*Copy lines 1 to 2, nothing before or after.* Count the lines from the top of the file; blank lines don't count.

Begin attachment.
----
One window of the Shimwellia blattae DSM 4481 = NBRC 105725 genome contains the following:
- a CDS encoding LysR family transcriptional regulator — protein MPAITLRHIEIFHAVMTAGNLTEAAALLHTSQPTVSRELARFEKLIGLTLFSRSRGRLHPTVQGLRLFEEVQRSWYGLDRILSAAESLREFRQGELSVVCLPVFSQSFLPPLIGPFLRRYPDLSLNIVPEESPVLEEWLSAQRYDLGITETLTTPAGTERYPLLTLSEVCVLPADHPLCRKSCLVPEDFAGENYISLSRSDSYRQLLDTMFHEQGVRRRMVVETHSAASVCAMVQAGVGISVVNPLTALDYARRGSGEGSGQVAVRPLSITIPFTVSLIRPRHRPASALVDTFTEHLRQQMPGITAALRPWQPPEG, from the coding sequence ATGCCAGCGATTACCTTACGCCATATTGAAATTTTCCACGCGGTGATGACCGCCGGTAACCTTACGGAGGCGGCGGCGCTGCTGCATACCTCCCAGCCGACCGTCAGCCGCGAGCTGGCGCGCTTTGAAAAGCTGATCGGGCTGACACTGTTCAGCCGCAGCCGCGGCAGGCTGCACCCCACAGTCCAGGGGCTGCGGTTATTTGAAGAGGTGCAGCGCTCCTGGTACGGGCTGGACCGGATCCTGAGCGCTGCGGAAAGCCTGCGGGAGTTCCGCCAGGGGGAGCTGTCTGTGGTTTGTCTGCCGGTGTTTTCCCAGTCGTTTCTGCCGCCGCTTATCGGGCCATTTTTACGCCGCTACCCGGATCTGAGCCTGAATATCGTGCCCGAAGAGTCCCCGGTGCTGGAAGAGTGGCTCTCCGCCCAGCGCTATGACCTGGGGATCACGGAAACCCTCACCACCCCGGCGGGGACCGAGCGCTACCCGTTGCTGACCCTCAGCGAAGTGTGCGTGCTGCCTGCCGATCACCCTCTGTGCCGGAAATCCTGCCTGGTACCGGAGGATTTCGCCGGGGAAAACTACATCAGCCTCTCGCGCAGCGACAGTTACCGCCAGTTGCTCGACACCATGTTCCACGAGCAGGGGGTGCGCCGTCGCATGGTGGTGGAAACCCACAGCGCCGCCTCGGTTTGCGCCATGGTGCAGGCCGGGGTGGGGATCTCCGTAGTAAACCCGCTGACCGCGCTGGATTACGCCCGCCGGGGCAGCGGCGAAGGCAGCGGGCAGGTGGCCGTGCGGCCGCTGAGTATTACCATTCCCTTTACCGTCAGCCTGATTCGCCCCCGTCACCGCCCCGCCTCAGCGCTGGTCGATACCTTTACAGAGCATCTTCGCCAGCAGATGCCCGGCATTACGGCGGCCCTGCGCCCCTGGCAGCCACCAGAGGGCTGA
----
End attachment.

One window of the Shimwellia blattae DSM 4481 = NBRC 105725 genome contains the following:
- a CDS encoding LysR family transcriptional regulator — protein MPAITLRHIEIFHAVMTAGNLTEAAALLHTSQPTVSRELARFEKLIGLTLFSRSRGRLHPTVQGLRLFEEVQRSWYGLDRILSAAESLREFRQGELSVVCLPVFSQSFLPPLIGPFLRRYPDLSLNIVPEESPVLEEWLSAQRYDLGITETLTTPAGTERYPLLTLSEVCVLPADHPLCRKSCLVPEDFAGENYISLSRSDSYRQLLDTMFHEQGVRRRMVVETHSAASVCAMVQAGVGISVVNPLTALDYARRGSGEGSGQVAVRPLSITIPFTVSLIRPRHRPASALVDTFTEHLRQQMPGITAALRPWQPPEG, from the coding sequence ATGCCAGCGATTACCTTACGCCATATTGAAATTTTCCACGCGGTGATGACCGCCGGTAACCTTACGGAGGCGGCGGCGCTGCTGCATACCTCCCAGCCGACCGTCAGCCGCGAGCTGGCGCGCTTTGAAAAGCTGATCGGGCTGACACTGTTCAGCCGCAGCCGCGGCAGGCTGCACCCCACAGTCCAGGGGCTGCGGTTATTTGAAGAGGTGCAGCGCTCCTGGTACGGGCTGGACCGGATCCTGAGCGCTGCGGAAAGCCTGCGGGAGTTCCGCCAGGGGGAGCTGTCTGTGGTTTGTCTGCCGGTGTTTTCCCAGTCGTTTCTGCCGCCGCTTATCGGGCCATTTTTACGCCGCTACCCGGATCTGAGCCTGAATATCGTGCCCGAAGAGTCCCCGGTGCTGGAAGAGTGGCTCTCCGCCCAGCGCTATGACCTGGGGATCACGGAAACCCTCACCACCCCGGCGGGGACCGAGCGCTACCCGTTGCTGACCCTCAGCGAAGTGTGCGTGCTGCCTGCCGATCACCCTCTGTGCCGGAAATCCTGCCTGGTACCGGAGGATTTCGCCGGGGAAAACTACATCAGCCTCTCGCGCAGCGACAGTTACCGCCAGTTGCTCGACACCATGTTCCACGAGCAGGGGGTGCGCCGTCGCATGGTGGTGGAAACCCACAGCGCCGCCTCGGTTTGCGCCATGGTGCAGGCCGGGGTGGGGATCTCCGTAGTAAACCCGCTGACCGCGCTGGATTACGCCCGCCGGGGCAGCGGCGAAGGCAGCGGGCAGGTGGCCGTGCGGCCGCTGAGTATTACCATTCCCTTTACCGTCAGCCTGATTCGCCCCCGTCACCGCCCCGCCTCAGCGCTGGTCGATACCTTTACAGAGCATCTTCGCCAGCAGATGCCCGGCATTACGGCGGCCCTGCGCCCCTGGCAGCCACCAGAGGGCTGA